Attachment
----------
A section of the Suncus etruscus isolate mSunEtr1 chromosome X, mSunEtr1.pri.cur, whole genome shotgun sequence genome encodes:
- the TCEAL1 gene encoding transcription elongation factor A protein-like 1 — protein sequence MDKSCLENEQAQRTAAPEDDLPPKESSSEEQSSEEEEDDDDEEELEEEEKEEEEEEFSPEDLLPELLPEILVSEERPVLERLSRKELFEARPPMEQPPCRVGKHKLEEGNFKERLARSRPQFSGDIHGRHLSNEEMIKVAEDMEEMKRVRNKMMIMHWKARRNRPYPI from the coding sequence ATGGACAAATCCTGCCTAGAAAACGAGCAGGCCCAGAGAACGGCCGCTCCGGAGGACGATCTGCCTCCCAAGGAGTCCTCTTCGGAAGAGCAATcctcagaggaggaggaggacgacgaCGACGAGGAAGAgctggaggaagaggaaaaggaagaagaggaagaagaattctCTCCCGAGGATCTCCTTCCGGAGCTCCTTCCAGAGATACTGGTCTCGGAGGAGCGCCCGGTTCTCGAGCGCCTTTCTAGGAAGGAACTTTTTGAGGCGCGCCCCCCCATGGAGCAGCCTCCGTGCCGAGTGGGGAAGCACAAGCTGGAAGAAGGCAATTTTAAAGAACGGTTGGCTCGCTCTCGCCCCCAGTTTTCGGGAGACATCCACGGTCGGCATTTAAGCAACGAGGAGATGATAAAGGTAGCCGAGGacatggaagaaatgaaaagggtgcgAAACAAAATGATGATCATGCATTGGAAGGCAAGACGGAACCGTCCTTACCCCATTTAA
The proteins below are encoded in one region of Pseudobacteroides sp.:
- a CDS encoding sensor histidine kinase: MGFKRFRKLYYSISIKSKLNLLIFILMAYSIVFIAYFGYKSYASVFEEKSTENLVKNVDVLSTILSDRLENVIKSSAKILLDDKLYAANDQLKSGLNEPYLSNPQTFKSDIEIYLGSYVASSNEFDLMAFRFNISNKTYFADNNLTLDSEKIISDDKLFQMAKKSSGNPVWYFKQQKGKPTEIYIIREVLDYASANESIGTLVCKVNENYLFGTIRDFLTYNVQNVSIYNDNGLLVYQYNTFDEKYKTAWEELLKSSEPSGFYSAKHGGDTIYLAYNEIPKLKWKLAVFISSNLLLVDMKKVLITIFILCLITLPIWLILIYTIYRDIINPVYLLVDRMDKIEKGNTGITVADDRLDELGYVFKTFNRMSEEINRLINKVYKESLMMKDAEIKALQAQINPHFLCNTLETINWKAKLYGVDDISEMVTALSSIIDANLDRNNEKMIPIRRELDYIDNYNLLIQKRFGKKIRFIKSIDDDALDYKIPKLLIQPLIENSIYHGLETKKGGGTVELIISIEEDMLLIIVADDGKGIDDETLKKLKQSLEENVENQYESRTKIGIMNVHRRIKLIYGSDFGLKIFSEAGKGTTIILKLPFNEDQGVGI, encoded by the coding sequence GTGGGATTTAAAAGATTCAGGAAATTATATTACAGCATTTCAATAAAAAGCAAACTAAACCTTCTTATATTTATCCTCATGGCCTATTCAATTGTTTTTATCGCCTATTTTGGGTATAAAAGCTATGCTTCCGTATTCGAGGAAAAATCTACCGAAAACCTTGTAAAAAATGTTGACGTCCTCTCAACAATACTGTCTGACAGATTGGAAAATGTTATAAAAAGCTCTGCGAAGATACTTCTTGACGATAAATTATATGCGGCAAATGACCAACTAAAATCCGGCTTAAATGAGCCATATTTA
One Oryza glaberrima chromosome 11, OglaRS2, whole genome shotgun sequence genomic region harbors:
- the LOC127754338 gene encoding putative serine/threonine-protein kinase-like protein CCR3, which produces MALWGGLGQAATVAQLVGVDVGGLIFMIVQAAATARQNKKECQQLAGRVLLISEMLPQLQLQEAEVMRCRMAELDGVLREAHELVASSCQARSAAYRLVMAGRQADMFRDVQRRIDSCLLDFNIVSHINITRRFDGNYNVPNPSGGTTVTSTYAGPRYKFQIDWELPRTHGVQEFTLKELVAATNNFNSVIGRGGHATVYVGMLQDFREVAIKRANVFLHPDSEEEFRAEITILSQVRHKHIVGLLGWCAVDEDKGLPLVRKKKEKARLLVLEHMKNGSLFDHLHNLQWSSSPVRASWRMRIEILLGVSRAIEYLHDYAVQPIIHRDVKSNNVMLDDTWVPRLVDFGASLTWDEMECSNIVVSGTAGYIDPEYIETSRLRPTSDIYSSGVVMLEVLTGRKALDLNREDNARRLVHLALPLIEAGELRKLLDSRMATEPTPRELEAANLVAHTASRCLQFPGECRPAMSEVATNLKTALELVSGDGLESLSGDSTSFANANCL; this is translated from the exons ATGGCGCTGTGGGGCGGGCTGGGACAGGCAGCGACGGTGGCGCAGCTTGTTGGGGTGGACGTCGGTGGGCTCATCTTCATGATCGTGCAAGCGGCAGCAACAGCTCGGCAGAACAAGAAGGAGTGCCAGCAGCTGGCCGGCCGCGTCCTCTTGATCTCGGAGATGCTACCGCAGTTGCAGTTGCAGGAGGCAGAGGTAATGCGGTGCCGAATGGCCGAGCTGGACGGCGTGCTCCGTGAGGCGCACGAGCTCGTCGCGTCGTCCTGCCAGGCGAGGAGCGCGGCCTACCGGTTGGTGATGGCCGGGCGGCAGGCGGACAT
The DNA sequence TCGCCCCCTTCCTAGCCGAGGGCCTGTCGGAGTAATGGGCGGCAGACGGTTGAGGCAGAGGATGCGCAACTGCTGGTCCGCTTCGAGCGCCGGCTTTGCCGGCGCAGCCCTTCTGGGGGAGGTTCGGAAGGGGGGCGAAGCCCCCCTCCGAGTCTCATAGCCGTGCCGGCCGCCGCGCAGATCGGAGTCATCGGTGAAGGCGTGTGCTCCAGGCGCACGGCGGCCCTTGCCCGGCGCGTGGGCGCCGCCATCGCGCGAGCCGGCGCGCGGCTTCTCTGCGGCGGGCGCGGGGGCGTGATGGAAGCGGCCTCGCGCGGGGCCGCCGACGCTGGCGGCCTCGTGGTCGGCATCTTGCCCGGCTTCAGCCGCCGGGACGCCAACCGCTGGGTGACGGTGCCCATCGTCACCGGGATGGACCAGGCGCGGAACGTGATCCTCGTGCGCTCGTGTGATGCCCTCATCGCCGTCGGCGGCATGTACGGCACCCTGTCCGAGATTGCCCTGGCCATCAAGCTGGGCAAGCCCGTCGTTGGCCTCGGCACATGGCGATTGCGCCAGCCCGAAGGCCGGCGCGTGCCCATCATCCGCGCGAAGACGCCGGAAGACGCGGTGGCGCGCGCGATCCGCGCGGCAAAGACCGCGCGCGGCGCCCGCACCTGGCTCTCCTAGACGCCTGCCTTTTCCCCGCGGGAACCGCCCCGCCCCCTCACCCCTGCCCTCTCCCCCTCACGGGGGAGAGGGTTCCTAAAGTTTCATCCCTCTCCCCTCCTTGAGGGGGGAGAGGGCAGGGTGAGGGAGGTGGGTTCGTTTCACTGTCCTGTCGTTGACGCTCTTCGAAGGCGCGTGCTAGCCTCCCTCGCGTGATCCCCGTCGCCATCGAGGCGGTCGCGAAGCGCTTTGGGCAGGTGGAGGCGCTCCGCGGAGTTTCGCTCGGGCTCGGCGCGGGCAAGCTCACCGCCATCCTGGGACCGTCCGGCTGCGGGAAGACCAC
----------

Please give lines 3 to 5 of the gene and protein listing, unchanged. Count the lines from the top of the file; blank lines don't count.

The proteins below are encoded in one region of Pseudobacteroides sp.:
- a CDS encoding sensor histidine kinase: MGFKRFRKLYYSISIKSKLNLLIFILMAYSIVFIAYFGYKSYASVFEEKSTENLVKNVDVLSTILSDRLENVIKSSAKILLDDKLYAANDQLKSGLNEPYLSNPQTFKSDIEIYLGSYVASSNEFDLMAFRFNISNKTYFADNNLTLDSEKIISDDKLFQMAKKSSGNPVWYFKQQKGKPTEIYIIREVLDYASANESIGTLVCKVNENYLFGTIRDFLTYNVQNVSIYNDNGLLVYQYNTFDEKYKTAWEELLKSSEPSGFYSAKHGGDTIYLAYNEIPKLKWKLAVFISSNLLLVDMKKVLITIFILCLITLPIWLILIYTIYRDIINPVYLLVDRMDKIEKGNTGITVADDRLDELGYVFKTFNRMSEEINRLINKVYKESLMMKDAEIKALQAQINPHFLCNTLETINWKAKLYGVDDISEMVTALSSIIDANLDRNNEKMIPIRRELDYIDNYNLLIQKRFGKKIRFIKSIDDDALDYKIPKLLIQPLIENSIYHGLETKKGGGTVELIISIEEDMLLIIVADDGKGIDDETLKKLKQSLEENVENQYESRTKIGIMNVHRRIKLIYGSDFGLKIFSEAGKGTTIILKLPFNEDQGVGI, encoded by the coding sequence GTGGGATTTAAAAGATTCAGGAAATTATATTACAGCATTTCAATAAAAAGCAAACTAAACCTTCTTATATTTATCCTCATGGCCTATTCAATTGTTTTTATCGCCTATTTTGGGTATAAAAGCTATGCTTCCGTATTCGAGGAAAAATCTACCGAAAACCTTGTAAAAAATGTTGACGTCCTCTCAACAATACTGTCTGACAGATTGGAAAATGTTATAAAAAGCTCTGCGAAGATACTTCTTGACGATAAATTATATGCGGCAAATGACCAACTAAAATCCGGCTTAAATGAGCCATATTTA
One Oryza glaberrima chromosome 11, OglaRS2, whole genome shotgun sequence genomic region harbors: